Objective Lua Class

I have been working in creating a more object oriented approach to Lua programming for a while, and earlier posted an earlier revision of my object class, but it has grown a lot over the past month. The code is pretty thorough with comments, so most of the detailed explanations can be seen there.

object:new() - This is the primary constructor for new objects. This function can either create an empty object or one which references a table passed in the first argument. If metamethods are passed as keys in the source table, then they will be removed from the table and added to the metamethods of the tables metatable.

Object Environment Manipulation

Objects are also capable of temporarily assuming the global environment through the object:setScope() method or through a ‘for’ closure with the format for scope variable in object:inScopeOf() do. The inScopeOf method returns an iterator which sets the environment to the object for one loop and returnes it to its former state at the end of its loop. The object:pushScope() and object:popScope() methods can be used at any time to manipulate the environment stack. Calling object.setScope() with an object as the first argument will also push that object environment onto the top of the stack. Calling it with no arguments at any time will return the environment to _G. Exiting a for closure will however return the environment to its state before the for closure regardless of which object is referenced by the environment.

While in the environment of an object, all global variables indexed will become keys in the object and there is also a global variable self which holds the global environment. All keys of the object, including those inherited from parent object classes are also globals in this environment.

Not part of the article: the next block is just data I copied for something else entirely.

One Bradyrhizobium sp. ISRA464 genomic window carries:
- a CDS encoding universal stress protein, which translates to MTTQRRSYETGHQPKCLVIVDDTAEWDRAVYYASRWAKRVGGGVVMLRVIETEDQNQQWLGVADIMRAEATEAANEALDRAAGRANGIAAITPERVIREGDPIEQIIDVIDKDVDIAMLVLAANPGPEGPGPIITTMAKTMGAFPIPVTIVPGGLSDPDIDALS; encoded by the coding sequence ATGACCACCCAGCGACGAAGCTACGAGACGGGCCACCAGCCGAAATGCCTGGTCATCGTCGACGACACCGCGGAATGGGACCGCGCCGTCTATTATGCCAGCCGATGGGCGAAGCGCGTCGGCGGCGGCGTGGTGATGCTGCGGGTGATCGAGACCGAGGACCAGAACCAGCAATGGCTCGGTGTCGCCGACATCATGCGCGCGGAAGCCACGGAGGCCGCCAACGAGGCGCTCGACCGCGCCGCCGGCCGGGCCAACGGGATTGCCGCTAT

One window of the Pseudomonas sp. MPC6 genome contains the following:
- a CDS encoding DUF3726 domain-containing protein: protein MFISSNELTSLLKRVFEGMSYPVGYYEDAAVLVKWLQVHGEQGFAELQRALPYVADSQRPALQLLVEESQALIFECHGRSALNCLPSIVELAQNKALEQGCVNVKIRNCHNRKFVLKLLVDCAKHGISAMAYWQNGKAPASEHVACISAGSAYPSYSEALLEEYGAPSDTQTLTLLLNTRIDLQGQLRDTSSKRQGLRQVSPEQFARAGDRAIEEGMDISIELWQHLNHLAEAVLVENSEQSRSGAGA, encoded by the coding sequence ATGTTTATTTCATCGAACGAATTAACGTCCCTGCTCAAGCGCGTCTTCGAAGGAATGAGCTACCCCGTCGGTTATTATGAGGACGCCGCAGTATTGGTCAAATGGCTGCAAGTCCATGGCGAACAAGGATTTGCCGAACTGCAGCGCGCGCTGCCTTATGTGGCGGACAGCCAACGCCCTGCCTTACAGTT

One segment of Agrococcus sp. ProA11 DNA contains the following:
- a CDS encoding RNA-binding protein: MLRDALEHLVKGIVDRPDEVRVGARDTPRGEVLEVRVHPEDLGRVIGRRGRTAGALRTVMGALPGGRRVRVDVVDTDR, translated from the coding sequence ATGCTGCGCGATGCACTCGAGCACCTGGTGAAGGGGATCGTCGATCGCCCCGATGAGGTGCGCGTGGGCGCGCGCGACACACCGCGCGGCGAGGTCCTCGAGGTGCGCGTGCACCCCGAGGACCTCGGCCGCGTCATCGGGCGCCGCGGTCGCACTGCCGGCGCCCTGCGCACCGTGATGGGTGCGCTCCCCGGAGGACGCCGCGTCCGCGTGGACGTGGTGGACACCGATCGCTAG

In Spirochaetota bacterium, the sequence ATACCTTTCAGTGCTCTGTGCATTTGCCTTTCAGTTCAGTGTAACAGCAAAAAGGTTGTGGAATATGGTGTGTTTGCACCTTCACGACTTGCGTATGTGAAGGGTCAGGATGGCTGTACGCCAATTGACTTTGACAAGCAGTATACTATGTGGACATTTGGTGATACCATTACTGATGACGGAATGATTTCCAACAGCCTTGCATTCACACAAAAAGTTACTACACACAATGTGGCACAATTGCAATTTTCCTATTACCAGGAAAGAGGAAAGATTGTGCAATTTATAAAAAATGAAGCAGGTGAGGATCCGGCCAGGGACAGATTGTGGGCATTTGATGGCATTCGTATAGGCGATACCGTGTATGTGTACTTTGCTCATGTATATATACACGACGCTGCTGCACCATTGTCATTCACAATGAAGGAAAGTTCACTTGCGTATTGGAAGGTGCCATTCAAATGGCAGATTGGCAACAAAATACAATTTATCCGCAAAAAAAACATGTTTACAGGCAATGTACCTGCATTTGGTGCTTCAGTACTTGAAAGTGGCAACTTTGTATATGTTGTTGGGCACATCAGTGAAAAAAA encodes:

Object Extension Table References

Table extensions are something I just recently added and am still somewhat testing, but they allow you to basically create a selfness in he methods of another table. When you create an extension, a table is passed which becomes the source for the extension object. Methods called within this object pass the caller object as the first argument to these methods if they are called through the extension table returned from object:extension(table) .

I am going to be posting the code below because it was too large to fit into this one post, and I will also update this description to be better when I have more time later.

-- object.lua - (Beckett Dunning 2014) - Object oriented lua programming 
---------- ---------- ---------- ---------- ----------

local Lib_Version = 1.4

-- This script adds an Object Oriented aproach to Lua Programming Calls. Traditionally in lua, there is little notion of inheritance or classes. This script allows for Javascript like progamming calls in chaned sequence as opposed to the traditional structure of raw Lua

object,Libs = {},{} -- Stores Object Libraries
local meta = {__index = self,__type = "object class", __version = Lib_Version}
setmetatable(meta,{__type = "object meta", __index = object }) setmetatable(object,meta)

-- Local variable declaration for speed improvement
local type,pairs,table,unpack,setmetatable,getmetatable = 
---- ---- ---- ---- ---- ---- ---- ---- ---- ---- ---- ---- ---- ----

local meta_tables = { -- Stores Possible Meta-Table Key Values
 __index = false, __newindex = true, __call = true, __add = true, __sub = true, __mul = true, 
 __div = true, __unm = true, __concat = true, __len = true, __eq = true, __lt = true, __le = true}
local meta_ext = { __type = true, __version = true, __namespace = true}

-- Primative Object Constructor

-- The new metamethods for an object subclass are passed at the time of initialization. If metatable elements are detected, they are removed from the objects methods and added to its metatable. The imput object as well as the output object retured can be used to add new methods and values to a class, but new metamethods will not be detected after initial initialization.

object.new = function(self,entries) -- Generic object constructor 
 local object,meta = entries and type(entries) == "table" and entries or {}, 
  getmetatable(self):copy() meta.__index, meta. __type = self, "object"
 for key,value in pairs(object) do -- Updates object metatable by parsing passed table
  if meta_tables[key] or meta_ext[key] then meta[key],object[key] = value,nil end end